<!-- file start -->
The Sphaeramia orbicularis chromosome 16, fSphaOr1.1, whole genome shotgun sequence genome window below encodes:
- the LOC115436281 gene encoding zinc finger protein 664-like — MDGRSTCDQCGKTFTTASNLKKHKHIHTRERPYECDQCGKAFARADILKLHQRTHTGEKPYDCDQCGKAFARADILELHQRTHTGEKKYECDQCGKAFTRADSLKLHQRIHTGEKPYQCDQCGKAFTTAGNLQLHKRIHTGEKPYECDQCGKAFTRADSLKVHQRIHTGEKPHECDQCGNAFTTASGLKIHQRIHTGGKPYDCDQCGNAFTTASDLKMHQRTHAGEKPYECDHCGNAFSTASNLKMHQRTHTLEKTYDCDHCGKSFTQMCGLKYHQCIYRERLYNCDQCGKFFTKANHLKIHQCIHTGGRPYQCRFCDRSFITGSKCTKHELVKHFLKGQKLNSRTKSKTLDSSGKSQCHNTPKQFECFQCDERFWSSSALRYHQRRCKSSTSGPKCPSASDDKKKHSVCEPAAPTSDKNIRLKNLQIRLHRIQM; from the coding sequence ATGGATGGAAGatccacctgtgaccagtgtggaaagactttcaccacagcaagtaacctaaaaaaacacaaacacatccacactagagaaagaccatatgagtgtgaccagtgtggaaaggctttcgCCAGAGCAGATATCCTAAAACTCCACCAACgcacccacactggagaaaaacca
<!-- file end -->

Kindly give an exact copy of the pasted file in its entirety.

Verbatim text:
The Sphaeramia orbicularis chromosome 16, fSphaOr1.1, whole genome shotgun sequence genome window below encodes:
- the LOC115436281 gene encoding zinc finger protein 664-like — MDGRSTCDQCGKTFTTASNLKKHKHIHTRERPYECDQCGKAFARADILKLHQRTHTGEKPYDCDQCGKAFARADILELHQRTHTGEKKYECDQCGKAFTRADSLKLHQRIHTGEKPYQCDQCGKAFTTAGNLQLHKRIHTGEKPYECDQCGKAFTRADSLKVHQRIHTGEKPHECDQCGNAFTTASGLKIHQRIHTGGKPYDCDQCGNAFTTASDLKMHQRTHAGEKPYECDHCGNAFSTASNLKMHQRTHTLEKTYDCDHCGKSFTQMCGLKYHQCIYRERLYNCDQCGKFFTKANHLKIHQCIHTGGRPYQCRFCDRSFITGSKCTKHELVKHFLKGQKLNSRTKSKTLDSSGKSQCHNTPKQFECFQCDERFWSSSALRYHQRRCKSSTSGPKCPSASDDKKKHSVCEPAAPTSDKNIRLKNLQIRLHRIQM; from the coding sequence ATGGATGGAAGatccacctgtgaccagtgtggaaagactttcaccacagcaagtaacctaaaaaaacacaaacacatccacactagagaaagaccatatgagtgtgaccagtgtggaaaggctttcgCCAGAGCAGATATCCTAAAACTCCACCAACgcacccacactggagaaaaacca